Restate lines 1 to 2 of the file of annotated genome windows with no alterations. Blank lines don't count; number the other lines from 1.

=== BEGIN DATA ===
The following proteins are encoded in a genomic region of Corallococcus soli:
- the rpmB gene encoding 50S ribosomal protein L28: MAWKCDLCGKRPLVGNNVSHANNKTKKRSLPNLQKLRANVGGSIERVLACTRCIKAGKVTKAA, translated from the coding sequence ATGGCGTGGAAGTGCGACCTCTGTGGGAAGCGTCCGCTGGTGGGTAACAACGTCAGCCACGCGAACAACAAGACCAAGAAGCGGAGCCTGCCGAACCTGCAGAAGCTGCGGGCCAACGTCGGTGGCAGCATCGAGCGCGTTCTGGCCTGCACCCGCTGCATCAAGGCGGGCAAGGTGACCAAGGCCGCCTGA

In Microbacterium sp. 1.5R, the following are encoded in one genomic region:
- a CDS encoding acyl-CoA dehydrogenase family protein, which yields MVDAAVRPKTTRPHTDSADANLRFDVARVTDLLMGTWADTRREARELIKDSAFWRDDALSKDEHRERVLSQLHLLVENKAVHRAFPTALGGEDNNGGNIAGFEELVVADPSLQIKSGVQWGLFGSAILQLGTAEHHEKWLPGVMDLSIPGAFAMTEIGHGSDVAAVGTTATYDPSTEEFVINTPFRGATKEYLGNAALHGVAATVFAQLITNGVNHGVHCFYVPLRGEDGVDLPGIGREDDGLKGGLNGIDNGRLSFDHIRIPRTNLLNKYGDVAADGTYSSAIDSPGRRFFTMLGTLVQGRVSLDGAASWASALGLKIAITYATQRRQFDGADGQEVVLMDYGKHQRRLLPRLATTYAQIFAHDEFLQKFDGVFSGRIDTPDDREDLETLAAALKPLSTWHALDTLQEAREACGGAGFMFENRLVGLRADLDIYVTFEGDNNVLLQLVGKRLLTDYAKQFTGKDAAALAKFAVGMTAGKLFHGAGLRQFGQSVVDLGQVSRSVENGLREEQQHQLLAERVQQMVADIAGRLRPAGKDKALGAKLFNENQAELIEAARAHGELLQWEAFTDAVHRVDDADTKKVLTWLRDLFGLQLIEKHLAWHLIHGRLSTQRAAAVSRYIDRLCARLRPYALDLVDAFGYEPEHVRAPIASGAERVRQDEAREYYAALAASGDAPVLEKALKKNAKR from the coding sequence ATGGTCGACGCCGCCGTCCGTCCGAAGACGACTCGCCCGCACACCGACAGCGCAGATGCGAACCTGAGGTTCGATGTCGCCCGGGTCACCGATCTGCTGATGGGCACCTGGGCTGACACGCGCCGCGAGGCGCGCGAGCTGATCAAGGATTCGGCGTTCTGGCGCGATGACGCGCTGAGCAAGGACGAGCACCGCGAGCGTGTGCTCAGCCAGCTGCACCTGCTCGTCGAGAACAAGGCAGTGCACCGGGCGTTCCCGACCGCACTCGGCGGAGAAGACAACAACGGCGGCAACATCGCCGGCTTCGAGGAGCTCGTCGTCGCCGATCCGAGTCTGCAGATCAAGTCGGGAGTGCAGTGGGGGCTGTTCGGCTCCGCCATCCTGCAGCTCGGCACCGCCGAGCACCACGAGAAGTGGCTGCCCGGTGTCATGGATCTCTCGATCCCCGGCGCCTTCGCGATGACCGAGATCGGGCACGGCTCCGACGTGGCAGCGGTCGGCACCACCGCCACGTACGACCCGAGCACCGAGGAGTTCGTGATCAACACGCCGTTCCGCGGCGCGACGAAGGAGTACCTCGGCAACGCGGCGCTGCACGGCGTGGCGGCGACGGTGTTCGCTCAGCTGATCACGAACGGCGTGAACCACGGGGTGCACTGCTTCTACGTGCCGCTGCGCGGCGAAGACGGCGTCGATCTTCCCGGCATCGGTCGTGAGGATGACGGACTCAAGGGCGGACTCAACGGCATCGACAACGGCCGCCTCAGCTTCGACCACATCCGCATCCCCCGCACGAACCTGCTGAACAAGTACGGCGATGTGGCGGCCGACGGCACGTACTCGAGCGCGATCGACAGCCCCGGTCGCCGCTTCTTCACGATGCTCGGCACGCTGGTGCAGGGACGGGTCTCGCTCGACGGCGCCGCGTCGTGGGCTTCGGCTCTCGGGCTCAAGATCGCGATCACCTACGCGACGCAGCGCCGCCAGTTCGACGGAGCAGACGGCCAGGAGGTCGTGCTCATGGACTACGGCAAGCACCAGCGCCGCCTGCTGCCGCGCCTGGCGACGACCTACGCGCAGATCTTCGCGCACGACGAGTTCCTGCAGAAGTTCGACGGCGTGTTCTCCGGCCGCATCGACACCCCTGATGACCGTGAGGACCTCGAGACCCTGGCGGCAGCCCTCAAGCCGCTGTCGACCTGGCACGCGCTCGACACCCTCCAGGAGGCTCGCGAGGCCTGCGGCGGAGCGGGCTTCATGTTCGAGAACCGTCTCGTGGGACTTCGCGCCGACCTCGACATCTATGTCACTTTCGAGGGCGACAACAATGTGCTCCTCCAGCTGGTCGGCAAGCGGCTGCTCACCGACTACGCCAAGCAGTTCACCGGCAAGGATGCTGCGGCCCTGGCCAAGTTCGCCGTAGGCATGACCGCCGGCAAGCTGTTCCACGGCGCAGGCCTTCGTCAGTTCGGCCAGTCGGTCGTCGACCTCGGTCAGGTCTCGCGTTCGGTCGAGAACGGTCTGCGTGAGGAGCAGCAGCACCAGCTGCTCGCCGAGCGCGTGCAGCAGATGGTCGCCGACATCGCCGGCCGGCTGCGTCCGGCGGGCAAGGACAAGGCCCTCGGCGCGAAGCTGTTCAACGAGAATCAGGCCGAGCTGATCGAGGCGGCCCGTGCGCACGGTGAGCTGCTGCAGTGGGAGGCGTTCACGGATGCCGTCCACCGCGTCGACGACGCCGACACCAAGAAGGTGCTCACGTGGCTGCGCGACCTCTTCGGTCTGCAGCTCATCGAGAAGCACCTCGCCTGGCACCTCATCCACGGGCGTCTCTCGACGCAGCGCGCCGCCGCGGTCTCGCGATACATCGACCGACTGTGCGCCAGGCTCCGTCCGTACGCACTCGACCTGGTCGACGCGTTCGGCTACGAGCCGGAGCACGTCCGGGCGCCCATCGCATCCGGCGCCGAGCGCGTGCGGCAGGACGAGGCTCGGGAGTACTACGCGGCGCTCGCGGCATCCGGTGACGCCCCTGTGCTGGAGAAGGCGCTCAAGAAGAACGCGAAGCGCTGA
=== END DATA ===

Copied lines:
The following proteins are encoded in a genomic region of Corallococcus soli:
- the rpmB gene encoding 50S ribosomal protein L28: MAWKCDLCGKRPLVGNNVSHANNKTKKRSLPNLQKLRANVGGSIERVLACTRCIKAGKVTKAA, translated from the coding sequence ATGGCGTGGAAGTGCGACCTCTGTGGGAAGCGTCCGCTGGTGGGTAACAACGTCAGCCACGCGAACAACAAGACCAAGAAGCGGAGCCTGCCGAACCTGCAGAAGCTGCGGGCCAACGTCGGTGGCAGCATCGAGCGCGTTCTGGCCTGCACCCGCTGCATCAAGGCGGGCAAGGTGACCAAGGCCGCCTGA